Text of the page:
Jim Souhan
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As someone who moved from Texas to Minnesota to cover the Vikings, the first Vikings practice I witnessed was on the grass fields at Winter Park in the spring of 1990. Randle, then about 250 pounds, ran circles around the team’s excellent, veteran offensive line, which became aggravated by Randle’s quickness and relentlessness. It was like watching elephants swatting at a mosquito.

Randle would bulk up to a reported 287 pounds while retaining his best athletic attributes. He would become one of the best interior pass rushers in NFL history, and a Hall of Fame inductee. In his most prolific season, he produced an NFL-leading 15½ sacks.

On Saturday, Rams defensive tackle Aaron Donald is expected to become the third player in NFL history to win consecutive Defensive Player of the Year awards. On Sunday, Donald might be the Rams’ most important player in the Super Bowl, tasked with pressuring New England quarterback Tom Brady and controlling the Patriots’ surging running game.

With his blend of power, speed and technique. Donald is paying homage to a trio of Vikings defensive tackles. Alan Page won the NFL’s first Defensive Player of the Year award and played at a listed 245 pounds, back when NFL players were more rangy than massive. Keith Millard set the record for sacks in one season by an interior lineman, with 18, in 1989. Tall and lean, with powerful arms, Millard played at a listed 260 pounds. Randle excelled more because of explosiveness, technique and attitude than sheer size.

Over the past two years, Donald might be eclipsing any player produced by the Purple People Eaters or the Rams’ similarly legendary Fearsome Foursome.

Donald could become only the third player to win consecutive Defensive Player of the Year awards, along with J.J. Watt and Lawrence Taylor. This season, he recorded a league-best 20½ sacks, breaking Millard’s single-season record for a defensive tackle.

Donald is listed at 6-1 and 280 pounds. Teammates say he’s more like 6-0, 265. As his Instagram account demonstrates, those pounds are strapped on him like armor. “The dude has an eight-pack,” said fellow defensive lineman Michael Brockers. “Makes me jealous.”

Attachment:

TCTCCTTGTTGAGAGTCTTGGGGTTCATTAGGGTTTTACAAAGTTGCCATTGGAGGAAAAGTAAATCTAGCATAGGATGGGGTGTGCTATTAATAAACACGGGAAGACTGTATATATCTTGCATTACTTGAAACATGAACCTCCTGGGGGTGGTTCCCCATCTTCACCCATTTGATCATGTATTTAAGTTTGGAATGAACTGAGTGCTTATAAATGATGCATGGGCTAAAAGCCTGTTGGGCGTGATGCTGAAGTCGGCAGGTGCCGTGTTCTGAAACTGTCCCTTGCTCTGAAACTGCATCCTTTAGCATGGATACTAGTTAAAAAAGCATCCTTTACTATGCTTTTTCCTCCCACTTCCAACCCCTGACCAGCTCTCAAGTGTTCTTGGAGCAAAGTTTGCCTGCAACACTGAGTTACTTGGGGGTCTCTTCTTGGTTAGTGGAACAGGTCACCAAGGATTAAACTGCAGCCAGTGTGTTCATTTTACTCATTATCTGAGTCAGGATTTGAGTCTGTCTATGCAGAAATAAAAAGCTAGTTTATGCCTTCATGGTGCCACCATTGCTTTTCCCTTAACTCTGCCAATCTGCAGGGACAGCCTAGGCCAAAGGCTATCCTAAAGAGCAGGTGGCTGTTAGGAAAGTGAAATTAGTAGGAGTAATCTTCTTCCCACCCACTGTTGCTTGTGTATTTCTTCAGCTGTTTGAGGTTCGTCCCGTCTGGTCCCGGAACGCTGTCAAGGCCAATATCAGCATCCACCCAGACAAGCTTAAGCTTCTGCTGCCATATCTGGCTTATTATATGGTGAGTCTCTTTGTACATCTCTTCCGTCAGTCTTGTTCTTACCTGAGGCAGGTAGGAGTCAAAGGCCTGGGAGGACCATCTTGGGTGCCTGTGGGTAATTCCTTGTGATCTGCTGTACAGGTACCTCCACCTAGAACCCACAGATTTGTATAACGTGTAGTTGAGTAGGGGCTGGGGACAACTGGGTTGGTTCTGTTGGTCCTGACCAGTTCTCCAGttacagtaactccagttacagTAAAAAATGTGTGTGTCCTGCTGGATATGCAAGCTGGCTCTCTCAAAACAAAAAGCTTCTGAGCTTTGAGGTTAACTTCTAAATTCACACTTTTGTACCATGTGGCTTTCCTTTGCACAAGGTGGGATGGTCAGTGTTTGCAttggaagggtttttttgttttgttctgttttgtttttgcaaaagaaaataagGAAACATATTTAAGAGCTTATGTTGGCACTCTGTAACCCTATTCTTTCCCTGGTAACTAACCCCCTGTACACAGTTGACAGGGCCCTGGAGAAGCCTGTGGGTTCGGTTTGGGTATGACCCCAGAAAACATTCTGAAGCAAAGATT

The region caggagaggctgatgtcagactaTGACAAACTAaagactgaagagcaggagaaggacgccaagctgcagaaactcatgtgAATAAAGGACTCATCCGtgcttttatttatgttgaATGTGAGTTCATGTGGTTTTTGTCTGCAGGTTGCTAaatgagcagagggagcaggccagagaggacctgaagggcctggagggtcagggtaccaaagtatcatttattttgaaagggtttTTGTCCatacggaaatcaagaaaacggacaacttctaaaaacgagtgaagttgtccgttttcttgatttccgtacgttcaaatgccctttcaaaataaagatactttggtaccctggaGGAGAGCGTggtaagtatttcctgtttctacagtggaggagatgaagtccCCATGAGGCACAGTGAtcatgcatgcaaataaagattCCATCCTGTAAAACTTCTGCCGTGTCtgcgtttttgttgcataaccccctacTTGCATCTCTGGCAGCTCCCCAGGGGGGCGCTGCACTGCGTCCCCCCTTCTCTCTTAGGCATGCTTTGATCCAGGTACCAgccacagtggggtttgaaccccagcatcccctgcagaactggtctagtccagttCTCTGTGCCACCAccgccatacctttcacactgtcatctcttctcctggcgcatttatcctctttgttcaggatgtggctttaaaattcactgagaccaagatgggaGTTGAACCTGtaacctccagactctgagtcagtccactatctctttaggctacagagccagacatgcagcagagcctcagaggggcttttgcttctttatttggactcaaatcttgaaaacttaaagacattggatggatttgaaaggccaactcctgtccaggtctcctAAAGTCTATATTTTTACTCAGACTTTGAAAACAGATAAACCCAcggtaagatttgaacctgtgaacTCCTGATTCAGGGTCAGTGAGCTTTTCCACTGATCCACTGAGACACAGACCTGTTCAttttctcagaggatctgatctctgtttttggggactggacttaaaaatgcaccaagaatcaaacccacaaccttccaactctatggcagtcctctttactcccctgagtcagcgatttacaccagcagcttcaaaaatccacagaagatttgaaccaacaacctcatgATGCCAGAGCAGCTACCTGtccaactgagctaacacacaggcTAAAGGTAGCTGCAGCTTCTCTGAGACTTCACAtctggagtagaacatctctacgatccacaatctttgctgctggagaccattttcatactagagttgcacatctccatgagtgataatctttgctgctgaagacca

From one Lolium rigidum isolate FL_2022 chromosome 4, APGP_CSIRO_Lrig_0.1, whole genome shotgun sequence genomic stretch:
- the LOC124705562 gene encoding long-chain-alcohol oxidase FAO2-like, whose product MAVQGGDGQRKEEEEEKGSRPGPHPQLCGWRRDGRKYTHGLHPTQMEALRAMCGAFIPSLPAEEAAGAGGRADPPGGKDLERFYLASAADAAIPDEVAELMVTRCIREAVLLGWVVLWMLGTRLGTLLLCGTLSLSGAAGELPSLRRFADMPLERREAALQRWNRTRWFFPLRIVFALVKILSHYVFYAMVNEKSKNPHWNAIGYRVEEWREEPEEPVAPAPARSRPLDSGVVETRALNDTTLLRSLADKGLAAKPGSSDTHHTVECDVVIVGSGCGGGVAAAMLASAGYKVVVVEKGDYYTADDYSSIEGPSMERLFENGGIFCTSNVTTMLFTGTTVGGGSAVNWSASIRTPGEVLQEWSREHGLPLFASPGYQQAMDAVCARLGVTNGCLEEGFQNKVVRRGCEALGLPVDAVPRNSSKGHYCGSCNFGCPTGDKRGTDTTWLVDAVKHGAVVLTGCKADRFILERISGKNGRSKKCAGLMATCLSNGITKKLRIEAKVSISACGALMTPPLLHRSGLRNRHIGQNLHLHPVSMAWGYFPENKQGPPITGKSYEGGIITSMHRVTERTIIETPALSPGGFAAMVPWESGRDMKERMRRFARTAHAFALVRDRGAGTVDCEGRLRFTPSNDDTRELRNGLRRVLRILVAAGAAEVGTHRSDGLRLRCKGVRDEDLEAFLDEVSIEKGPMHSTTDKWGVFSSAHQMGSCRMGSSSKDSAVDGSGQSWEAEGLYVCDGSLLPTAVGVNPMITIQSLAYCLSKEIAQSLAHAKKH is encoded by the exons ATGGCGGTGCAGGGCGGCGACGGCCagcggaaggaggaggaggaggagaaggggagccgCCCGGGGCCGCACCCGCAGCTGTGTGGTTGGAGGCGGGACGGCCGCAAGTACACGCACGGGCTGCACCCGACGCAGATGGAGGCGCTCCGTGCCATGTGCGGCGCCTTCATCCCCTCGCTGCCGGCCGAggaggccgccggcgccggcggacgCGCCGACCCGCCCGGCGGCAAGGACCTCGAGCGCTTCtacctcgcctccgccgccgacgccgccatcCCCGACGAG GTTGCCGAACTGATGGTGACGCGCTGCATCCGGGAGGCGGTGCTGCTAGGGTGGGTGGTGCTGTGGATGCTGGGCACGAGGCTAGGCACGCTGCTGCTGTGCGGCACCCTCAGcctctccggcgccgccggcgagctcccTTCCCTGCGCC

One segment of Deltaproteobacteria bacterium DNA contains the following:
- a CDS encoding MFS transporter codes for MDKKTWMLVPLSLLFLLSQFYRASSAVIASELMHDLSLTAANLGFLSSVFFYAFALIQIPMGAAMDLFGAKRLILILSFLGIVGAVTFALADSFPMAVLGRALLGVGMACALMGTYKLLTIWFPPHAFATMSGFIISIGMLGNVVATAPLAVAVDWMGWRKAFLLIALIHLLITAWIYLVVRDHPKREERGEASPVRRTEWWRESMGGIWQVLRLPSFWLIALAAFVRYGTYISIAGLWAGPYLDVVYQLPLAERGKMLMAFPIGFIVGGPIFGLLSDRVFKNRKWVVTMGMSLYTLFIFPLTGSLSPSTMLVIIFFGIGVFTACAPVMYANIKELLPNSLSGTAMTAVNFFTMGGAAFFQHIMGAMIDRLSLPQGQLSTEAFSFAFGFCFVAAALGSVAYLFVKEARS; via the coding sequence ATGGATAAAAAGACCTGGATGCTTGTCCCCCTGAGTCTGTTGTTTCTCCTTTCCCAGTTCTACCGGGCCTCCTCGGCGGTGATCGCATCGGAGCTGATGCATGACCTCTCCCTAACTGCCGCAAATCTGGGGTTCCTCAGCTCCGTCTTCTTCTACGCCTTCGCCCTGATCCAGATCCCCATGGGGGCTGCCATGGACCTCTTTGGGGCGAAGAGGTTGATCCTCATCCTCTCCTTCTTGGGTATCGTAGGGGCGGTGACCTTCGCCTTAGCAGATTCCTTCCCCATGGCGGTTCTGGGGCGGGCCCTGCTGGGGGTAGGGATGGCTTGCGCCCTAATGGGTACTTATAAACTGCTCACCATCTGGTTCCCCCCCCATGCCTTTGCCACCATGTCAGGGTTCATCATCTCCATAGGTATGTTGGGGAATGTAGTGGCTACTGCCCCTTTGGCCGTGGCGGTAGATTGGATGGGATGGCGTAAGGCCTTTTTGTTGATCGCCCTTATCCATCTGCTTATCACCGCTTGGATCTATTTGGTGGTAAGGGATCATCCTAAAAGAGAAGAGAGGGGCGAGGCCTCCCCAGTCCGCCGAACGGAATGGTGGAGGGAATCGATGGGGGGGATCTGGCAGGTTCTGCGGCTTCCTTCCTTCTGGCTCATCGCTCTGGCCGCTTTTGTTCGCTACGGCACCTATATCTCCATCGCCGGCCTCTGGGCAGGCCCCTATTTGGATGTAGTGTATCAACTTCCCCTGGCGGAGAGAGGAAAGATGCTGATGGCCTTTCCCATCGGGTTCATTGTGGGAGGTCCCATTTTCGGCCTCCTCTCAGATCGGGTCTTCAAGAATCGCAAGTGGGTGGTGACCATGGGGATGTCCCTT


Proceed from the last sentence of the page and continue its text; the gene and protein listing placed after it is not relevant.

Like Randle, Donald turns a perceived weakness into a strength by playing low and fast, exploding out of his crouch into linemen or between double-teams, then turning on his speed. “He runs like a linebacker,” Los Angeles defensive coordinator Wade Phillips said. “He’s quick, he’s fast, he has endurance, and he has the willpower to play all-out on every play.”

Rams cornerback Aqib Talib called Donald “totally disruptive. If he goes all-out in practice, the offense can’t even get much work done.”

“During the game, I don’t always see what he’s doing,” said fellow defensive tackle Ndamukong Suh. “I just hear offensive linemen cussing.”

Donald grew up in Pittsburgh and attended Pitt. The Rams chose him with the 13th pick in the 2014 draft. In three consecutive drafts, the Rams chose Donald, star running back Todd Gurley and quarterback Jared Goff. In 2017, the Rams hired Sean McVay as their coach, and McVay hired Phillips, the legendary defensive coordinator.

That’s how you build a champion.

“This is what you dream about, being on this stage,” Donald said. “I told McVay [Thursday] — thank you. He wanted to thank the players but I said, ‘Once you came, things changed around.’ He’s the leader we needed.”

Donald is building a résumé that might be one of the best in NFL history. He’s also facing a guy who coached Taylor.

“Aaron Donald is a great football player,” Patriots coach Bill Belichick said. “But I wouldn’t put anybody ahead of Lawrence Taylor. Taylor’s the best I’ve ever seen, certainly the best I’ve ever coached.”

Sunday, Donald gets to prove he’s the best Belichick has coached against.

Jim Souhan’s podcast can be heard at TalkNorth.com. On Twitter: @SouhanStrib. • jsouhan@startribune.com